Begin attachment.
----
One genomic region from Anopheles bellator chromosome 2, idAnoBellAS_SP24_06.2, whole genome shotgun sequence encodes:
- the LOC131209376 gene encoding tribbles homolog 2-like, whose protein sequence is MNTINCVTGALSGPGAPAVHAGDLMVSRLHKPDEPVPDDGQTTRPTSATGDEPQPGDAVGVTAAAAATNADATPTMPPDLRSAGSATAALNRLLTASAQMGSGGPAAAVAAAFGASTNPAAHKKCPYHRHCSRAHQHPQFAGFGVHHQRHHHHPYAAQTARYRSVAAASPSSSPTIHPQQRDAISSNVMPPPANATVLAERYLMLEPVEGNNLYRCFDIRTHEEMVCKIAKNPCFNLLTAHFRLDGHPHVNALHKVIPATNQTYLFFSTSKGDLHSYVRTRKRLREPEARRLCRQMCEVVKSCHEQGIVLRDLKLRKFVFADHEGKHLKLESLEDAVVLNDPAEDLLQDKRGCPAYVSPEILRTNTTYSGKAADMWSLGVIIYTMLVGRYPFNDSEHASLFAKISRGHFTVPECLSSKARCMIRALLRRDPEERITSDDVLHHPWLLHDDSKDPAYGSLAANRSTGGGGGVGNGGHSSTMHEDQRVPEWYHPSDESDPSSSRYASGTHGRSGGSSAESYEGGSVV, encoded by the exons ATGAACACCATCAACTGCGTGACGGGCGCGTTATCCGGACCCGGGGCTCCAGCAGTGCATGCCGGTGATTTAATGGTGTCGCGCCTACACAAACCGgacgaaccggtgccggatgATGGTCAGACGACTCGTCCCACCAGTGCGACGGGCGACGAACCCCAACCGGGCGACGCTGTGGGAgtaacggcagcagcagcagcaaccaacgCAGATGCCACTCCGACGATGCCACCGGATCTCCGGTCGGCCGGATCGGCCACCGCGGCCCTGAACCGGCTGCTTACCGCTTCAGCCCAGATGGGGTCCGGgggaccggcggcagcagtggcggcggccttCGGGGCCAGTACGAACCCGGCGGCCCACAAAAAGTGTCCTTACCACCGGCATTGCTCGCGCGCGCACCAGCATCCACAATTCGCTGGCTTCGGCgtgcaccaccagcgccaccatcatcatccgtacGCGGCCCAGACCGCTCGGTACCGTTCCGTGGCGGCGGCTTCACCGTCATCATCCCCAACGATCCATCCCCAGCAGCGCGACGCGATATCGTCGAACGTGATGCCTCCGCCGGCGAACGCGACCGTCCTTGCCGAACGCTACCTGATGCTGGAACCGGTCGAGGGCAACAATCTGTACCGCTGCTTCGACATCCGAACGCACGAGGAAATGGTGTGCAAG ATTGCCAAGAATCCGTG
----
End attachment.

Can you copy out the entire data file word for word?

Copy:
One genomic region from Anopheles bellator chromosome 2, idAnoBellAS_SP24_06.2, whole genome shotgun sequence encodes:
- the LOC131209376 gene encoding tribbles homolog 2-like, whose protein sequence is MNTINCVTGALSGPGAPAVHAGDLMVSRLHKPDEPVPDDGQTTRPTSATGDEPQPGDAVGVTAAAAATNADATPTMPPDLRSAGSATAALNRLLTASAQMGSGGPAAAVAAAFGASTNPAAHKKCPYHRHCSRAHQHPQFAGFGVHHQRHHHHPYAAQTARYRSVAAASPSSSPTIHPQQRDAISSNVMPPPANATVLAERYLMLEPVEGNNLYRCFDIRTHEEMVCKIAKNPCFNLLTAHFRLDGHPHVNALHKVIPATNQTYLFFSTSKGDLHSYVRTRKRLREPEARRLCRQMCEVVKSCHEQGIVLRDLKLRKFVFADHEGKHLKLESLEDAVVLNDPAEDLLQDKRGCPAYVSPEILRTNTTYSGKAADMWSLGVIIYTMLVGRYPFNDSEHASLFAKISRGHFTVPECLSSKARCMIRALLRRDPEERITSDDVLHHPWLLHDDSKDPAYGSLAANRSTGGGGGVGNGGHSSTMHEDQRVPEWYHPSDESDPSSSRYASGTHGRSGGSSAESYEGGSVV, encoded by the exons ATGAACACCATCAACTGCGTGACGGGCGCGTTATCCGGACCCGGGGCTCCAGCAGTGCATGCCGGTGATTTAATGGTGTCGCGCCTACACAAACCGgacgaaccggtgccggatgATGGTCAGACGACTCGTCCCACCAGTGCGACGGGCGACGAACCCCAACCGGGCGACGCTGTGGGAgtaacggcagcagcagcagcaaccaacgCAGATGCCACTCCGACGATGCCACCGGATCTCCGGTCGGCCGGATCGGCCACCGCGGCCCTGAACCGGCTGCTTACCGCTTCAGCCCAGATGGGGTCCGGgggaccggcggcagcagtggcggcggccttCGGGGCCAGTACGAACCCGGCGGCCCACAAAAAGTGTCCTTACCACCGGCATTGCTCGCGCGCGCACCAGCATCCACAATTCGCTGGCTTCGGCgtgcaccaccagcgccaccatcatcatccgtacGCGGCCCAGACCGCTCGGTACCGTTCCGTGGCGGCGGCTTCACCGTCATCATCCCCAACGATCCATCCCCAGCAGCGCGACGCGATATCGTCGAACGTGATGCCTCCGCCGGCGAACGCGACCGTCCTTGCCGAACGCTACCTGATGCTGGAACCGGTCGAGGGCAACAATCTGTACCGCTGCTTCGACATCCGAACGCACGAGGAAATGGTGTGCAAG ATTGCCAAGAATCCGTG